If you haven’t read my article about the importance of grabbing your audience’s attention in the first 10 seconds, then check it out here.
Catchy music is a great way to grab a viewer’s attention.
Consider a typical New Yorker. Most New Yorkers like to “listen” to their videos. This is why podcasts in video form are so popular. You can just listen to a YouTube “podcast” video, while being stuck in a packed subway.
You might be doing something interesting on a visual level, but if you’re a typical New Yorker stuck in that subway… There’s no way they’ll be able to see it.
But if you engage their auditory senses with powerful music, you can still grab their attention.
Think of a video as a composition with the sole goal of getting your viewer’s attention so you can deliver your message.
By adding music to your videos, you engage another one of their senses thereby increasing your chances of grabbing and keeping their attention.
It’s all about the tone. What’s your message? And what’s the best way to deliver that message?
Are you trying to be funny? Or are you trying to send an important message?
A video about your holiday party in Disney World will have a vastly different tone to a video about conducting business during the coronavirus pandemic.
Always remember that music should complement and not overpower the other elements of the video.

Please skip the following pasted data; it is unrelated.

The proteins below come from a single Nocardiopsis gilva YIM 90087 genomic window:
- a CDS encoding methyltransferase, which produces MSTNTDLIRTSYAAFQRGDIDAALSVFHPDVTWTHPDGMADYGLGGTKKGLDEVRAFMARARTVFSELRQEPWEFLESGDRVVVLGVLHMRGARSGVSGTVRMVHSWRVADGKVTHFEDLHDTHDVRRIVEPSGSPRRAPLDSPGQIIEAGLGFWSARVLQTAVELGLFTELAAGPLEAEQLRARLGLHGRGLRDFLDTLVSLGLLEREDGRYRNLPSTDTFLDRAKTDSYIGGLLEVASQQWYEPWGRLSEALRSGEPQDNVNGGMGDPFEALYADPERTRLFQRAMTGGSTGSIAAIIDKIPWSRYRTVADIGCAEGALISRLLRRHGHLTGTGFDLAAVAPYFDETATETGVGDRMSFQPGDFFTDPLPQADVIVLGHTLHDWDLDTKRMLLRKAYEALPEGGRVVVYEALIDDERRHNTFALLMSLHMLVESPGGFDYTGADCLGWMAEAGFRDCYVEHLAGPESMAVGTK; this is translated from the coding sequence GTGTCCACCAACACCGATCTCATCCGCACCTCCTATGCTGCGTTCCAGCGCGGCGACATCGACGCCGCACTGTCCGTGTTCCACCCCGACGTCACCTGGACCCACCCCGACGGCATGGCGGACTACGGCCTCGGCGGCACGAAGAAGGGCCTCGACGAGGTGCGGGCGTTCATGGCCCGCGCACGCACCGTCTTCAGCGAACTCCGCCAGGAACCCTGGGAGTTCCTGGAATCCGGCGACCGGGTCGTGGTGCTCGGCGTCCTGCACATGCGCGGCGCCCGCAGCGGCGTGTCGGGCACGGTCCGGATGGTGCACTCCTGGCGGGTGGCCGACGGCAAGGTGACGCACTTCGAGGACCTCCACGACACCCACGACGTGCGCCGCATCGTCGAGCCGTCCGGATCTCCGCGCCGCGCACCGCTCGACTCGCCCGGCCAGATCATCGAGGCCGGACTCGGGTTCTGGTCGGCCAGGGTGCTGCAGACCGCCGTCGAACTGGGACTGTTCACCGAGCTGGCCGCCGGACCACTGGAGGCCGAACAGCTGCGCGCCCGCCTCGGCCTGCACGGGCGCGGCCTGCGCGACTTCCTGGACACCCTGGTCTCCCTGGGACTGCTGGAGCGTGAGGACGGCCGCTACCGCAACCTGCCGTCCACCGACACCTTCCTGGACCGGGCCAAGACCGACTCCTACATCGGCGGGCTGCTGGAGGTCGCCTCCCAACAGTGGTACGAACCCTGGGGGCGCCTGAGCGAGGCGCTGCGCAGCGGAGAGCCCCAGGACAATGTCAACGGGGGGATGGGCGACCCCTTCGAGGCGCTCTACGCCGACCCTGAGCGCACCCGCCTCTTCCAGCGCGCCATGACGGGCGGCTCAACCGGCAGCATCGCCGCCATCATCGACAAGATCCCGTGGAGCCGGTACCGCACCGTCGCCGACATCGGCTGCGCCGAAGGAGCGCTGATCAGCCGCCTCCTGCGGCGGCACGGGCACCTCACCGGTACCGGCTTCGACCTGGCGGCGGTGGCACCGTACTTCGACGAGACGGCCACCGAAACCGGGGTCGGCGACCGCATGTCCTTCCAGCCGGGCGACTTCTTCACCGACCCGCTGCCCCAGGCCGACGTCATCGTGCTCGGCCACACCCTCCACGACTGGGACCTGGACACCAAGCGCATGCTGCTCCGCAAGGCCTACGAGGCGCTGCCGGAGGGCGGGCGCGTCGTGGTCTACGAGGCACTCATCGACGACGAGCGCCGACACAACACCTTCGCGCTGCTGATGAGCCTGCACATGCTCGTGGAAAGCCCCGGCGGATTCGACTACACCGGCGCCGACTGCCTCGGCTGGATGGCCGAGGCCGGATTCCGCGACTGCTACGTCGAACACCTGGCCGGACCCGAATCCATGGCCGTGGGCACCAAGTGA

If you are editing your own videos, consider these general guidelines from Premiumbeat:
You never want to peak or “clip” your audio. It’s better to have lower audio and give the viewer the option to turn up the volume.
It can get technical, especially when you get to editing videos and mixing sound. There are numerous YouTube tutorials on the subject, if you are doing the DIY route with video production.
But I always recommend leaving it to the experts when it comes to video production.
Whenever you’re using music, always consider the Fair Use doctrine. As much as you’d like to use “Enter the Sandman” as your intro track to your vlog, it’s not the legal thing to do.
Always look for copyright free music or music. This is especially important for YouTube, which has cracked down on the illegal use of copyrighted music.